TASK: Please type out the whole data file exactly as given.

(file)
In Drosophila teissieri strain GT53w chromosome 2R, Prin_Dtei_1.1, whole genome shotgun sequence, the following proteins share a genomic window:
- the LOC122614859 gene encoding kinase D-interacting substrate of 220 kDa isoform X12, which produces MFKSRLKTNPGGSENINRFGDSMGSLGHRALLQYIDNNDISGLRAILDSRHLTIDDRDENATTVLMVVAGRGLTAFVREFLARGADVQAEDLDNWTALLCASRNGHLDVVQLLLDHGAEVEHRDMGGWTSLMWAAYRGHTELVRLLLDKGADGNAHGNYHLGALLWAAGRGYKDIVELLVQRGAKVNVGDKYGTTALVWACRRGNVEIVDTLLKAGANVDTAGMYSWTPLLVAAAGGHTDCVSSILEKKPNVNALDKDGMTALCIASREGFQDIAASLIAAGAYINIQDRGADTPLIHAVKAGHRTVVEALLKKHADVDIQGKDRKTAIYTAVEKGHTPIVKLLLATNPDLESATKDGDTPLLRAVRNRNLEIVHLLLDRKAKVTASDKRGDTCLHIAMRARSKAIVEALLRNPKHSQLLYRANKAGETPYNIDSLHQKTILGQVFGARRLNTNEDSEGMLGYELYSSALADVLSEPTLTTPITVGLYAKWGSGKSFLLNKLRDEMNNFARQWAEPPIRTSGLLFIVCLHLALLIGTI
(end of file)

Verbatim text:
In Drosophila teissieri strain GT53w chromosome 2R, Prin_Dtei_1.1, whole genome shotgun sequence, the following proteins share a genomic window:
- the LOC122614859 gene encoding kinase D-interacting substrate of 220 kDa isoform X12, which produces MFKSRLKTNPGGSENINRFGDSMGSLGHRALLQYIDNNDISGLRAILDSRHLTIDDRDENATTVLMVVAGRGLTAFVREFLARGADVQAEDLDNWTALLCASRNGHLDVVQLLLDHGAEVEHRDMGGWTSLMWAAYRGHTELVRLLLDKGADGNAHGNYHLGALLWAAGRGYKDIVELLVQRGAKVNVGDKYGTTALVWACRRGNVEIVDTLLKAGANVDTAGMYSWTPLLVAAAGGHTDCVSSILEKKPNVNALDKDGMTALCIASREGFQDIAASLIAAGAYINIQDRGADTPLIHAVKAGHRTVVEALLKKHADVDIQGKDRKTAIYTAVEKGHTPIVKLLLATNPDLESATKDGDTPLLRAVRNRNLEIVHLLLDRKAKVTASDKRGDTCLHIAMRARSKAIVEALLRNPKHSQLLYRANKAGETPYNIDSLHQKTILGQVFGARRLNTNEDSEGMLGYELYSSALADVLSEPTLTTPITVGLYAKWGSGKSFLLNKLRDEMNNFARQWAEPPIRTSGLLFIVCLHLALLIGTI